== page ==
Frederick Neumann looks happy. Ruddy and white-haired, the 67-year-old member of Mabou Mines, New York’s legendary avant-garde collective, breaks into a grin so beatific that, like the Cheshire Cat’s, it seems to linger in the room long after its owner has departed.
For that matter, Neumann’s conversation has a slightly Carrollian cast. Ask him a question, and his response will originate in deepest left field, as if in response to some other query. Minutes later, when he slams the point home, you realize he was never off the point in the first place.
As we sit in the rehearsal studio of the picturesquely crumbling East Village schoolhouse that Mabou Mines calls home, Neumann talks about the troupe’s upcoming Reel to Real, which he has written and directed, and on which he collaborates with his 28-year-old son David. The piece will be seen in New York April 4 – 24 at the experimental venue the Kitchen.
Although not a member of Mabou Mines, the younger Neumann is a Bessie award – winning dancer and choreographer, best known for his work with the Doug Elkins Dance Company. Father and son have appeared together as actors before – most notably in the New York Shakespeare Festival’s 1989 production of Cymbeline, directed by former Mabou member JoAnne Akalaitis. Reel to Real, Frederick Neumann’s first original work, is their most substantial collaboration to date.
Steeped in the language and imagery of filmmaking, the play’s reference points include exploitation films (especially women-in-prison potboilers), existential “road” movies and vintage Hollywood melodrama. The first thing we see is a projected image: a closeup of a man driving in the rain, ruminating as the windshield wipers slap back and forth. The audience hears his thoughts on tape, and discovers that he is a B-movie director trying to reach a soundstage so he can finish the last scenes of a film called Y. A light comes up through a scrim, and we see the soundstage through the projection of his face – as though we’re peering directly at the images flitting through his agitated brain.
The projection fades out, and we watch the activities on the soundstage. Three women, convicted of murder, sit in prison cells; they are waiting both for the commutation of their sentences and for the director to arrive. The film crew serves as Greek chorus, commenting on the action through movement and occasional bursts of filmmaking jargon.
David Neumann’s choreography is especially crucial to Reel to Real, since the five actors-dancers who comprise the film crew bear so much of the play’s thematic weight. According to Frederick, “The art of making movies is expressed through their gesticulations, their body language, how they act individually, how they act as pairs – how they act as a mass. In a way, they are like the audience. They are onlookers, not participants as the performers who verbalize their parts are. I feel that they are the heroes of the piece – the eventual public that would be the consumers of this kind of film.”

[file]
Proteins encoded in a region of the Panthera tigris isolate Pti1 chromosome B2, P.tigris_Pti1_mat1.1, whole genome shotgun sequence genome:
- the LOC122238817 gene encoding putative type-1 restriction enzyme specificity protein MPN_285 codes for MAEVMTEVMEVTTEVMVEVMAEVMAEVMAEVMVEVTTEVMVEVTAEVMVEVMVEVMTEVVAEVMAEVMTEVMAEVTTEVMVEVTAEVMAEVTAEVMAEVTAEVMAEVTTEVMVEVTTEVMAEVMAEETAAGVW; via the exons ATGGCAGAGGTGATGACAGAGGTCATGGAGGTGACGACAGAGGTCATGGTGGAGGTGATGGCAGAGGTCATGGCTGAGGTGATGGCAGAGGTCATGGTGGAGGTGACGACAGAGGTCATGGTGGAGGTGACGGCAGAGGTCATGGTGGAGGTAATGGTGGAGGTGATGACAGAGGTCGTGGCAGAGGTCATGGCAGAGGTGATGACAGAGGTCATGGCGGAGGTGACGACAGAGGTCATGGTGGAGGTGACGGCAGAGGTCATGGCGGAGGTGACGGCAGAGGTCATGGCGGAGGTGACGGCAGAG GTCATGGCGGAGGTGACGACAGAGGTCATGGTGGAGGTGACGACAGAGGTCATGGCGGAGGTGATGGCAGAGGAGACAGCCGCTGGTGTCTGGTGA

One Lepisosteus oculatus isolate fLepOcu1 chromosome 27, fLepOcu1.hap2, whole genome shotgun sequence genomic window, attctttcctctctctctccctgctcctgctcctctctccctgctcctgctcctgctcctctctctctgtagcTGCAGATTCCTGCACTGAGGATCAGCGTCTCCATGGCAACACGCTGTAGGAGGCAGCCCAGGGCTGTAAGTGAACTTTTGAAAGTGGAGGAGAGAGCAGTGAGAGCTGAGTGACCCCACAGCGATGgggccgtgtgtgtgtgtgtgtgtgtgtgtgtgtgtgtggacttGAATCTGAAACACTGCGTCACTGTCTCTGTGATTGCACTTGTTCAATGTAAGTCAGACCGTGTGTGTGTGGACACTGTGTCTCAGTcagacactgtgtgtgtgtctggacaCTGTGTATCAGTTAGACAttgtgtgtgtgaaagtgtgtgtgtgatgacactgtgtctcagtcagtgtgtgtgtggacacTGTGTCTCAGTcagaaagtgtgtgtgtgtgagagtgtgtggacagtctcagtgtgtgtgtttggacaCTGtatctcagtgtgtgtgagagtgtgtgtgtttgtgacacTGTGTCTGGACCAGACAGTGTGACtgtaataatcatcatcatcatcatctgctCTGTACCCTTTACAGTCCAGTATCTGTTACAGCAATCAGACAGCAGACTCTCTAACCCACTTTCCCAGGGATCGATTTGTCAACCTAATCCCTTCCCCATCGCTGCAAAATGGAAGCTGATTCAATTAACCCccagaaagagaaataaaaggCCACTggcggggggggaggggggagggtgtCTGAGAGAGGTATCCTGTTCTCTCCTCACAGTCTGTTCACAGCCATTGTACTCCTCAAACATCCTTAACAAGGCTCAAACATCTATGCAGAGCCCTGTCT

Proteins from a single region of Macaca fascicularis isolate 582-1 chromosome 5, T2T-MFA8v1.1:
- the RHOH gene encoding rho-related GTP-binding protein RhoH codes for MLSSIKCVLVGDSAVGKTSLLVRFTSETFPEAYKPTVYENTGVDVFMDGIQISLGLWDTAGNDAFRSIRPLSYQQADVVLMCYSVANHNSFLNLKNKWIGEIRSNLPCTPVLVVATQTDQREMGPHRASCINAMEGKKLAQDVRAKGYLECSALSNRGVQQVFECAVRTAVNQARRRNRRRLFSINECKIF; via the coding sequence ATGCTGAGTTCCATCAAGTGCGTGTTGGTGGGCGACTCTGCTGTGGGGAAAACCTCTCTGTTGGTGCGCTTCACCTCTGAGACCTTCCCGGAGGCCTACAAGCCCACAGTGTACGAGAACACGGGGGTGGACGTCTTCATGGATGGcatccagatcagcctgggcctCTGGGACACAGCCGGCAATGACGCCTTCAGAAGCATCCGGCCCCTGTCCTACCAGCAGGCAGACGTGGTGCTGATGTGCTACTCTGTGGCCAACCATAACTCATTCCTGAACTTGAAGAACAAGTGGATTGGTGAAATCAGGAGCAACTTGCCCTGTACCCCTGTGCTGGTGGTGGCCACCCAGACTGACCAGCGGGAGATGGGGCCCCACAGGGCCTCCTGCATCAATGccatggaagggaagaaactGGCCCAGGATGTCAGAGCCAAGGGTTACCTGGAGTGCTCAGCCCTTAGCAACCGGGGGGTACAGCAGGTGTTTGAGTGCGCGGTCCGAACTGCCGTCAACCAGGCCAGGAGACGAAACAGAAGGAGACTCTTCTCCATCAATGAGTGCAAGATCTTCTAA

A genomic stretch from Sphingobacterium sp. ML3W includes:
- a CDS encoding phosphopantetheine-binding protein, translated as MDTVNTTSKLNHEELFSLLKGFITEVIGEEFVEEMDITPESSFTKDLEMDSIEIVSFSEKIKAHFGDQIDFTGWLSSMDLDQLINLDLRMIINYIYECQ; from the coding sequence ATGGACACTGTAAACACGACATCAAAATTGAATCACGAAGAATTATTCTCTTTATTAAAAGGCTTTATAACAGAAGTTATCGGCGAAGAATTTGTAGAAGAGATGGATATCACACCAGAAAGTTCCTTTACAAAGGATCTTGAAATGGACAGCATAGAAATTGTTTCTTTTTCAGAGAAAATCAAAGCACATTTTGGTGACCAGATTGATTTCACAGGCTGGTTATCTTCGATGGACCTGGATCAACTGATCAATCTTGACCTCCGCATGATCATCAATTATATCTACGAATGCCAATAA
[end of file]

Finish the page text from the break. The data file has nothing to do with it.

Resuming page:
Perhaps it was inevitable that David, raised in an atmosphere of intense creativity, should become an artist himself. Less expected is the intuitive rapport between father and son – the mutual admiration, the relative absence of familial tension. Although the elder Neumann admits that he can’t help acting like Dad every now and then, he feels that he and David “have similar sensibilities. We know how to wait out a knot, a place where we might not understand each other, or where impatience gets in the way. But on the other hand, I understand that he is somebody else – and that other person is not my son. It’s something of his own making.”
Reel to Real can’t necessarily be described as a “typical” Mabou Mines piece, since there ain’t no such animal. Perhaps the one thing it shares with its predecessors – works ranging from stark and incantatory Samuel Beckett pieces to political burlesques such as Dead End Kids – is its ability to juggle a number of massive themes without losing its sense of playfulness. The action takes place on several planes at once, and its simultaneous use of theatre, film and dance can be seen as representing the multilayered nature of everyday experience. Fact and fantasy blur (the women may be imprisoned, or may only be acting; the director exists only as a projection). The form suggests that art and life bleed into one another at indeterminate points, and that we may pattern our own lives according to preconceived images fed to us by movies.
“I didn’t wish to be doing some kind of Pirandello play,” the author says, “but it begs comparison because of all this playing around with what is real and what is not real, and how the so-called unreal sort of takes over. There’s a kind of dark, dark thing about this piece that would suggest that this is terribly dangerous. That some of us are completely lost in the imagery of a life that we think we’re living.”
A disturbing thought – especially coming from someone who makes a quasi living dreaming up fictional scenarios for audiences to consume. And yet what really comes across in this intergenerational enterprise is the two Neumanns’ overriding faith that art heightens and clarifies reality more than it distorts it. Thus, by closely examining the “reel,” we can – if we’re very, very careful – come closer to understand the “real.”